For Marielle Franco: An Initiative For Empowerment Of Black Women In Brazil
by Andre Degenszajn of Instituto Ibirapitanga
On March 14th, 2018, Marielle Franco was brutally killed in Rio de Janeiro, after leaving a debate entitled black women shaking the structures. Member of Rio de Janeiro City Council and elected with almost 50 thousand votes, she was raised in the favela of Maré, an area where more than 140 thousand people live in very precarious conditions. From there, she rose to become one of the most prominent human rights advocates in the city, denouncing systemic violence, both from State and organized crime.
Her death has generated large protests all over Brazil and abroad. Most of what she represented and stood for reflected many people’s aspirations for what renovation in politics really meant. It revealed the limits of how the Brazilian state has been treating black people. In addition to the demonstrations, many important initiatives were launched as an attempt to both honor and give continuation to Marielle Franco’s struggles.
Among them, the Baobá Fund for racial equality decided to create a special initiative for support of black women leadership in Brazil. Baobá Fund is an independent institution established in 2011 with the support of the Kellogg Foundation, which made a $ 25 million pledge for the Fund, conditioned to ensuring matching funds at the proportion of 1 to 1 for program donations and 2 to 1 for donations to the Fund’s endowment.
Racism occupies a central place in the persistence of inequality in Brazil and has historically received little attention from Brazilian philanthropy. The fight against inequality often places poverty at the center stage, blurring the effects that racial discrimination produces on institutions, policies and society. The assassination of Marielle Franco brought light to many layers of violence – against blacks, women, people living in favelas, LGBTs – and echoed the message that a black woman did not belong to places of power, such as the one occupied by Marielle Franco.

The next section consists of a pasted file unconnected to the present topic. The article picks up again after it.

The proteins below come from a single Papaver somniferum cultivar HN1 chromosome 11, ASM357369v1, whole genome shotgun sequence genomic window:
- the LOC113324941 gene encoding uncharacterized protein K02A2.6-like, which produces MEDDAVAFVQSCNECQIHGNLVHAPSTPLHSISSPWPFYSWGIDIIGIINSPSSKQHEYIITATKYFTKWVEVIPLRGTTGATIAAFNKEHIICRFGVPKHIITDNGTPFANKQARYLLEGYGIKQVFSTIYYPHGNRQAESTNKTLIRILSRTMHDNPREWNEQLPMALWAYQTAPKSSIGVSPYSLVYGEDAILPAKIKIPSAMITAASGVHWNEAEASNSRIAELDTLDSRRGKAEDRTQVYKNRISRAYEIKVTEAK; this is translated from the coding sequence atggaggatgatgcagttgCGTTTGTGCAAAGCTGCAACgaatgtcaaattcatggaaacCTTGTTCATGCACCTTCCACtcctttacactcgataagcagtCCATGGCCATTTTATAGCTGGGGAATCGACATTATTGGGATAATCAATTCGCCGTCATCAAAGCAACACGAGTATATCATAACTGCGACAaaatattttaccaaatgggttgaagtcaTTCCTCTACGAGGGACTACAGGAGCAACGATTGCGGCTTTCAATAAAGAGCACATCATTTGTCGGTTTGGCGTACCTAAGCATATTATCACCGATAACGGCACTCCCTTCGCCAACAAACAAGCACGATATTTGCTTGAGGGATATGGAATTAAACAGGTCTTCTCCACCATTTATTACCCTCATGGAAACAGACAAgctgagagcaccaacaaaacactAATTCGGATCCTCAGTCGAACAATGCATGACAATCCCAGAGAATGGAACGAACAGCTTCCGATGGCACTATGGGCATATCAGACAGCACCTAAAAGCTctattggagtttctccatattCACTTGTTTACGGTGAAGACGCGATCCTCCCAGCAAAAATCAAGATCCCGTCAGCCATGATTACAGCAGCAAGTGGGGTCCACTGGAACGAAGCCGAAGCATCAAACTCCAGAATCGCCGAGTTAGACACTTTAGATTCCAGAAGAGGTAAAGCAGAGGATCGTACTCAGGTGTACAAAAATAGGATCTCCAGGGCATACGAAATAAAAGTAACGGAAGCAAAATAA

In response, three foundations joined forces with the Kellogg Foundation and to raise support for black women in Brazil and announced a support to Baobá’s initiative honoring Marielle Franco. Instituto Ibirapitanga, a Brazilian foundation yet to be launched, Open Society Foundations and the Ford Foundation each committed a donation of $ 1 million dollars to the Initiative, encouraging Kellogg to raise its matching ratio. From now on, Kellogg will match 3 to 1 any Brazilian donation and 2 to 1 any foreign money, both institutional or individual. With this, the four institutions jointly announced a donation of $ 10 million, which was presented during the recent GIFE Congress, held in São Paulo on April 4-6.
GIFE, the Brazilian association of foundations, opened space for the announcement during its biannual event, the largest philanthropic gathering in Brazil. It embraced the initiative connecting to the conference title Brazil, democracy and sustainable development, bringing to light the need to place the fight against racism at the center of the struggles against inequalities and towards effective democracy. In addition to making a statement around racial equality, the announcement during the conference presented various other special meanings. It called for the need of increasing grantmaking, for supporting social justice issues and use independent funds, such as Baobá, as partners in their investments.
One of the challenges philanthropy in Brazil faces is the excessive concentration of power and resources, with weak connections to other civil society groups. Foundations in Brazil have come a long way in tackling structural problems, such as education, with a vision of improving public policies. But it has fallen short in empowering civil society and marginalized groups in developing their own paths, supporting their own choices and understanding that they are often best positioned to decide on the direction of the changes that need to happen. The contribution to the Baobá Fund intends to be a step in this direction, supporting black women – the largest and most marginalized group – to increasingly occupy spaces of power in Brazil.